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Credit reference tool could lead to illegal price 'co-ordination'

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Competition watchdog the Office of Fair Trading (OFT) has reached agreement for limiting the use of a tool produced by credit reference company Experian over fears that it could lead to illegal price co-ordination.

Seven insurers and two IT companies have agreed to limit the information they share and the OFT has warned that the use of the tool could have even wider implications in the insurance industry.

An OFT statement said that it had carried out an investigation "which identified an increased risk of price coordination among motor insurers using a specialist market analysis tool by Experian called Whatif? Private Motor".

OFT said: "The tool allowed insurers to access not only the pricing information they themselves provided to brokers but also pricing information supplied by other competing insurers," said the statement. "The OFT warned the firms that the information exchanged through WhatIf? Private Motor raised competition law concerns."

The competition watchdog said that the monthly updates about prices charged for insuring certain people in certain vehicles with certain insurers could theoretically have been achieved by receiving individual quotes, but that because of the amount of data involved this would have been "almost impossible".

"The nine companies under investigation are proposing to address the OFT's concerns by giving formal commitments that will result in the insurers no longer being able to access each other's individual pricing information through Whatif? Private Motor," said the OFT statement. "Instead, they propose to exchange pricing information through the analysis tool only if that information meets certain principles agreed with the OFT. These would require the pricing information to be anonymised, aggregated across at least five insurers and already 'live' in broker-sold policies."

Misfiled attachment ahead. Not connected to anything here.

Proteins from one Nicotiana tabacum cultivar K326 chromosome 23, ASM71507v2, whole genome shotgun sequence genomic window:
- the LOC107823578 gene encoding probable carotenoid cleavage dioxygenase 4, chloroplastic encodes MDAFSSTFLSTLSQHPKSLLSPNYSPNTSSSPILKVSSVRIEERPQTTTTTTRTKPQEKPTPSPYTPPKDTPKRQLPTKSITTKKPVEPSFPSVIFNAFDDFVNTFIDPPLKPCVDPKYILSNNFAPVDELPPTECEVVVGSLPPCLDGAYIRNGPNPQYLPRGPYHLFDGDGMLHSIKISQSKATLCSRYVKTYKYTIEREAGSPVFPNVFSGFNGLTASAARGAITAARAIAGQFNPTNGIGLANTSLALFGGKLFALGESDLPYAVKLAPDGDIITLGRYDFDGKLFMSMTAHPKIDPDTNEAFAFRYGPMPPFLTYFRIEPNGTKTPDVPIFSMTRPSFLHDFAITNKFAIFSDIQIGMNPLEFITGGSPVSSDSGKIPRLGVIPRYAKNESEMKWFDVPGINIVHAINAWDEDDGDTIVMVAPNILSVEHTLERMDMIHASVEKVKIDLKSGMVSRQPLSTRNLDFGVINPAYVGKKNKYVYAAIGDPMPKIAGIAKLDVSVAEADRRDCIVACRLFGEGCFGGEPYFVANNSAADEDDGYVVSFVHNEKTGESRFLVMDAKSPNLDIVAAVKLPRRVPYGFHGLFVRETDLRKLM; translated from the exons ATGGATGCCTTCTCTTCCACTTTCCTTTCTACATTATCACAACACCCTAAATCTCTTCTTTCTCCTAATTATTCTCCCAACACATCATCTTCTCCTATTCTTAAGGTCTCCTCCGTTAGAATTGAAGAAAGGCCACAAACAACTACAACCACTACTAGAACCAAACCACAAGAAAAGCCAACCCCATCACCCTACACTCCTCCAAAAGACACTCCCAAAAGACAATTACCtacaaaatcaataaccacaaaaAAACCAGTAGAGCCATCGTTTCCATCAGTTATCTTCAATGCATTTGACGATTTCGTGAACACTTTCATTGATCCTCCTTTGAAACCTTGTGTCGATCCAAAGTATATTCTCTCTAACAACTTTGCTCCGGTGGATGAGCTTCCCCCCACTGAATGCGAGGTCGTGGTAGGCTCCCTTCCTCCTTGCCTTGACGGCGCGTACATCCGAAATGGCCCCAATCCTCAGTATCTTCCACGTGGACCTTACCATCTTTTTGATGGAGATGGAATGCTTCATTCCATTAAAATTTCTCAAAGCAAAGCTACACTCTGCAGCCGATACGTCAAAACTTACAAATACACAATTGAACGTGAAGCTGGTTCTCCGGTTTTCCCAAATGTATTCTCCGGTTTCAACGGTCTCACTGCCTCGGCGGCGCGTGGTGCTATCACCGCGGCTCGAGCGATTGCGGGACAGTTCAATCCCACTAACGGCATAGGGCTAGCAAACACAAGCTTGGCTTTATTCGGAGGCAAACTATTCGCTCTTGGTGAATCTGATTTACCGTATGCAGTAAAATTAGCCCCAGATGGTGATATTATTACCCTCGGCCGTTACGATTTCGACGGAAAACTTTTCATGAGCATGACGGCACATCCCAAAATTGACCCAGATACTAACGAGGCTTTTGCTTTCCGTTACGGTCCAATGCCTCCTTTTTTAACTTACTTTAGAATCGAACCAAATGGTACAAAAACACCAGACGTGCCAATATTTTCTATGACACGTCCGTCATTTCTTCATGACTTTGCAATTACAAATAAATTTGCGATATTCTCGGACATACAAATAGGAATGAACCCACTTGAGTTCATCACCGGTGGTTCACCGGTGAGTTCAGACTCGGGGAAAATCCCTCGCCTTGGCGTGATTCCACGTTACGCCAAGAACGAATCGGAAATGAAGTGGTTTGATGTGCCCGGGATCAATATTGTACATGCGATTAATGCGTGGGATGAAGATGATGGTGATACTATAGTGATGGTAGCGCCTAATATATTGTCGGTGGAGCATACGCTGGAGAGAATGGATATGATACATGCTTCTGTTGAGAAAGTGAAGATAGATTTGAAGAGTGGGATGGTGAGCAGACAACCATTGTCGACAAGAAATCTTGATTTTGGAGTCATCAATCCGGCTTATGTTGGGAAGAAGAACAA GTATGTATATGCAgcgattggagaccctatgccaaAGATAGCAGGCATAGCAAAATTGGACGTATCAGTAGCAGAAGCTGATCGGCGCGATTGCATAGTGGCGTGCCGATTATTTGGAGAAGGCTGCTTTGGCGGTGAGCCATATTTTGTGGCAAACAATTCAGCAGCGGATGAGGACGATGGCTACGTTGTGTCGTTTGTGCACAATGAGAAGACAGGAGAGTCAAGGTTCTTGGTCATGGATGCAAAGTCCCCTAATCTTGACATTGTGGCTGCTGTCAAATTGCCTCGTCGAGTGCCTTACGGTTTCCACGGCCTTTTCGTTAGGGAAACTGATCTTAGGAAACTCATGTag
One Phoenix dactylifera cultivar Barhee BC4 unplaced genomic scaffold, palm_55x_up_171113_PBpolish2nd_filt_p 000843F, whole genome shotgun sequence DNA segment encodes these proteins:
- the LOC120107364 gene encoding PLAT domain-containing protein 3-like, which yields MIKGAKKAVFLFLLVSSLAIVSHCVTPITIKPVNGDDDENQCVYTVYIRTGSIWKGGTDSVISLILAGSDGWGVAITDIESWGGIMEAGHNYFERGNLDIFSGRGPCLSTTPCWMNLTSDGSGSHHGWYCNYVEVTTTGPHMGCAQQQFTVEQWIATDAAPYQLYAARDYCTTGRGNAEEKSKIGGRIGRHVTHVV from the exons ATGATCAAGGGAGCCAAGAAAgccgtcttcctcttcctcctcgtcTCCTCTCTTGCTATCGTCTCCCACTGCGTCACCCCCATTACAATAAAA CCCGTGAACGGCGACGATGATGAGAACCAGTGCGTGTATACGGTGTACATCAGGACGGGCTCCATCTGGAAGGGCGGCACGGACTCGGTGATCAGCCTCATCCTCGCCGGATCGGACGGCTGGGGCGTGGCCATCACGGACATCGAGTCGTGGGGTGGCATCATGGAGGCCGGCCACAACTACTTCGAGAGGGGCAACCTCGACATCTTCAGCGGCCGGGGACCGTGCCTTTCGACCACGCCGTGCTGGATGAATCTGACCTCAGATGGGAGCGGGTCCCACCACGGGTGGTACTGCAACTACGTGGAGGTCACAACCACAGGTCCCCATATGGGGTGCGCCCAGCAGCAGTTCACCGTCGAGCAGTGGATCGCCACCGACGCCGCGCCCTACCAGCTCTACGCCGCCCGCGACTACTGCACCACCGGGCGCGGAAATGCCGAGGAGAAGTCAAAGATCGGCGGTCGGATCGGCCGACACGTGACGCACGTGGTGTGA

The OFT said that though it hopes to resolve formally the issue with the nine companies involved soon, use of the product could even now be causing more widespread problems.

"The OFT limited the scope of its investigation to a small number of parties with a view to achieving a swift and effective outcome," its statement said. "However, the investigation potentially has wider implications as the Experian tool is just one of a number of similar products used throughout the insurance industry."

The competition watchdog said: "Active competition between firms drives better value for consumers and growth for the economy, and anything that potentially dampens that is a cause for concern," said OFT executive director Clive Maxwell. "The OFT treats possible breaches of competition law very seriously, but we believe that formal commitments in this case would be a proportionate way of resolving our concerns.

"We are aware that similar market analysis tools exist both in motor and other insurance markets and we urge companies using them to ensure that they are complying with competition law," OFT said.

Copyright © 2010, OUT-LAW.com

OUT-LAW.COM is part of international law firm Pinsent Masons.

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